Those of you who have been following the news lately have likely noticed the alarming amount of avalanche accidents both in-bounds and in the backcountry. The weak layers that seem to be plaguing the mountain west are undoubtedly contributing to restless nights of sleep for the nation’s snow professionals. I don’t know about you all, but the ‘post control’ avalanches have me nervous. I can’t help but wonder if this season could be one of those ‘change the industry forever’ types where government steps in and puts the regulatory smack down as far as professional training for avalanche workers.I for one, may be psyched at such a smack-down if it meant our avalanche education system would look more like our Canadian counterparts. So far this season the United States has had 9 avalanche fatalities! yikes.

News of avalanche incidents has previously been a catalyst for such changes in Canada— take a look at an older article about the  regulations in British Columbia. Those of you more historically inclined will recall this tragic incident that ultimately led to the development of the Avaluator among other things.

Anyways, I hope the above links were informative if nothing else… On to the tests!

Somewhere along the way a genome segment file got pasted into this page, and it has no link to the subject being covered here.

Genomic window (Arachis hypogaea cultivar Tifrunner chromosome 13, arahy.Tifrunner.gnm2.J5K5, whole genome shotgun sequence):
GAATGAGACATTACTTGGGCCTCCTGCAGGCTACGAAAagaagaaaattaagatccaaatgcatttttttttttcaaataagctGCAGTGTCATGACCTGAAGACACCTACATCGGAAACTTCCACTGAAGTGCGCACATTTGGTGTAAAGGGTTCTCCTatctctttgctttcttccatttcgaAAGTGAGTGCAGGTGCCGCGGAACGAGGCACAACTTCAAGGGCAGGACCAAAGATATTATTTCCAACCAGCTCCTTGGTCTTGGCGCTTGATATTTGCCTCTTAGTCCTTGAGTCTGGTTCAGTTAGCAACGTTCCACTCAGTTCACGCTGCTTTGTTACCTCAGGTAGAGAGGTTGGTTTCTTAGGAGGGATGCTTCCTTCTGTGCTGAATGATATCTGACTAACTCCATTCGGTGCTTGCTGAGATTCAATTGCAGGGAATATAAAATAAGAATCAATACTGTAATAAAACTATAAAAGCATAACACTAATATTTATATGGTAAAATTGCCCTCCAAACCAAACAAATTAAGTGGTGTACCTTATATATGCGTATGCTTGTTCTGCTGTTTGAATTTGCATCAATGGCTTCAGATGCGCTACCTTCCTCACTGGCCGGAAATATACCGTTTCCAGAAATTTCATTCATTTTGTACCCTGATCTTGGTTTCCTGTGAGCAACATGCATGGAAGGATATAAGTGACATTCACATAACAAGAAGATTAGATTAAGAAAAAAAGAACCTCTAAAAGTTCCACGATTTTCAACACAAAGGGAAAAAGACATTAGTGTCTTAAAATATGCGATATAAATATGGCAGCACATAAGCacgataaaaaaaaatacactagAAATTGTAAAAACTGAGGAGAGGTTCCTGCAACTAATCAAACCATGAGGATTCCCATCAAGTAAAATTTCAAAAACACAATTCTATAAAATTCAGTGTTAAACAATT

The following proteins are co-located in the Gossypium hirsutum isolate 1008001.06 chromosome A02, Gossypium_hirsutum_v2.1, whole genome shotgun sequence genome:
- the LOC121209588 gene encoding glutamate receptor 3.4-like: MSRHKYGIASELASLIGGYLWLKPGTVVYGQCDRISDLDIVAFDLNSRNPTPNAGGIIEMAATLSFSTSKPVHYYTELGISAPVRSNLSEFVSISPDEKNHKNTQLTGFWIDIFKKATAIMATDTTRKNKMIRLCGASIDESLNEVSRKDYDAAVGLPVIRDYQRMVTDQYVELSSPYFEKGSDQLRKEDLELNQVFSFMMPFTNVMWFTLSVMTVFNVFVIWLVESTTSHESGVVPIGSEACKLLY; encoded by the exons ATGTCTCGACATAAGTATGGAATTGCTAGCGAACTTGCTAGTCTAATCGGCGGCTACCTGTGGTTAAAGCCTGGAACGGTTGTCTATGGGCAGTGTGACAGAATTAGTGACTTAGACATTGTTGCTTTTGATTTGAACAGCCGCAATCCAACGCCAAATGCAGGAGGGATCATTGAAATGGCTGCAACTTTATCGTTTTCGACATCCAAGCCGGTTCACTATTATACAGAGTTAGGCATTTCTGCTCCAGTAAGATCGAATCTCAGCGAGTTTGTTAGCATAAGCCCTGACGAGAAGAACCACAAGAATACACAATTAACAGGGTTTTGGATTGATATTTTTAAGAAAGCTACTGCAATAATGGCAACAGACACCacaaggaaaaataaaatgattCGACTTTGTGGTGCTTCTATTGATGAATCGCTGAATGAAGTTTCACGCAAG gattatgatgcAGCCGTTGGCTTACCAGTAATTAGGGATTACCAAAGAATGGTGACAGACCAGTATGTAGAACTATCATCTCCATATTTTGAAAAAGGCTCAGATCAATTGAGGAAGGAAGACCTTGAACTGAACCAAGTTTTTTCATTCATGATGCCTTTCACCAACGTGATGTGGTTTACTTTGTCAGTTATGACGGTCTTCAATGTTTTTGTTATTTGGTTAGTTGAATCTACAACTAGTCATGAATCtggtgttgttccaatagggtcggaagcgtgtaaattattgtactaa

The buzz at this season’s International Snow Science Workshop was all about refinements and discussion regarding new field tests to aid in forecasting a slopes propensity to propagate. Propagation is simply the ability or potential for a fracture to travel or spread from the initial fracture location… Anyways, prior to the introduction of these new tests, the ‘propagation saw test’ and the ‘extended column test’ the only field test that was even remotely indicative of fracture propagation was the time consuming Rutchblock test. Both of these tests the PST and the ECT utilize a larger sample size in order to get a better idea of the properties of the slab.

The ASARC team from the University of Calgary developed this really handy cheat sheet.pdf to aid in performing and recording these new tests. Although I have a general aversion to digging, I find these new tests (especially the PST) have re-kindled my excitement for snow profiles and the theories and goals of these two test are super exciting!—check ’em out!

Considering the somewhat scary snowpack around here, maybe I’ll head into the backcountry with the goal of PST tests instead of skiing!

On the brighter side of things… I had a great tour today with 4 splitboarders (5 if you count me!)  on what turned out to be the nicest day of the season. Really great snow, albiet a little unstable. And yes, I also ride a snowboard. Always have and likely always will…

Mike Bromberg

Mike Bromberg